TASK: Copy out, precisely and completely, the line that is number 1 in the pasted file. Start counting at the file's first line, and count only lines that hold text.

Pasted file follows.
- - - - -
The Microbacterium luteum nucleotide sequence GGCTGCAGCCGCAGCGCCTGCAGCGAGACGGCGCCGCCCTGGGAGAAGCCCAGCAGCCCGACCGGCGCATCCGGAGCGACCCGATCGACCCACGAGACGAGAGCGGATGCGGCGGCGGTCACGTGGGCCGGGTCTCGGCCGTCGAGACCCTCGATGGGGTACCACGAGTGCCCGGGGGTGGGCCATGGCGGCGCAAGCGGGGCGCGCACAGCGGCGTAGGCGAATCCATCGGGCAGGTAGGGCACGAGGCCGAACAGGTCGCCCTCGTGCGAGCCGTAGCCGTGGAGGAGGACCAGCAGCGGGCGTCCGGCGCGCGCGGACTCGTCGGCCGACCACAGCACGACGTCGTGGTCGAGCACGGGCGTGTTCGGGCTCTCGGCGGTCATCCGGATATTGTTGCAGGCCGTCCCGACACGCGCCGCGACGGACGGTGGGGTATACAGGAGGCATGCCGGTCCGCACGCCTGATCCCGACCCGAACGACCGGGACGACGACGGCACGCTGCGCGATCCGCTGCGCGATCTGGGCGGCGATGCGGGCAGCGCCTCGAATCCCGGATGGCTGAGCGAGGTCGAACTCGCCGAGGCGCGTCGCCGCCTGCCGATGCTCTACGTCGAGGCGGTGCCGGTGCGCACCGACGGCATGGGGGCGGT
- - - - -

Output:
The Microbacterium luteum nucleotide sequence GGCTGCAGCCGCAGCGCCTGCAGCGAGACGGCGCCGCCCTGGGAGAAGCCCAGCAGCCCGACCGGCGCATCCGGAGCGACCCGATCGACCCACGAGACGAGAGCGGATGCGGCGGCGGTCACGTGGGCCGGGTCTCGGCCGTCGAGACCCTCGATGGGGTACCACGAGTGCCCGGGGGTGGGCCATGGCGGCGCAAGCGGGGCGCGCACAGCGGCGTAGGCGAATCCATCGGGCAGGTAGGGCACGAGGCCGAACAGGTCGCCCTCGTGCGAGCCGTAGCCGTGGAGGAGGACCAGCAGCGGGCGTCCGGCGCGCGCGGACTCGTCGGCCGACCACAGCACGACGTCGTGGTCGAGCACGGGCGTGTTCGGGCTCTCGGCGGTCATCCGGATATTGTTGCAGGCCGTCCCGACACGCGCCGCGACGGACGGTGGGGTATACAGGAGGCATGCCGGTCCGCACGCCTGATCCCGACCCGAACGACCGGGACGACGACGGCACGCTGCGCGATCCGCTGCGCGATCTGGGCGGCGATGCGGGCAGCGCCTCGAATCCCGGATGGCTGAGCGAGGTCGAACTCGCCGAGGCGCGTCGCCGCCTGCCGATGCTCTACGTCGAGGCGGTGCCGGTGCGCACCGACGGCATGGGGGCGGT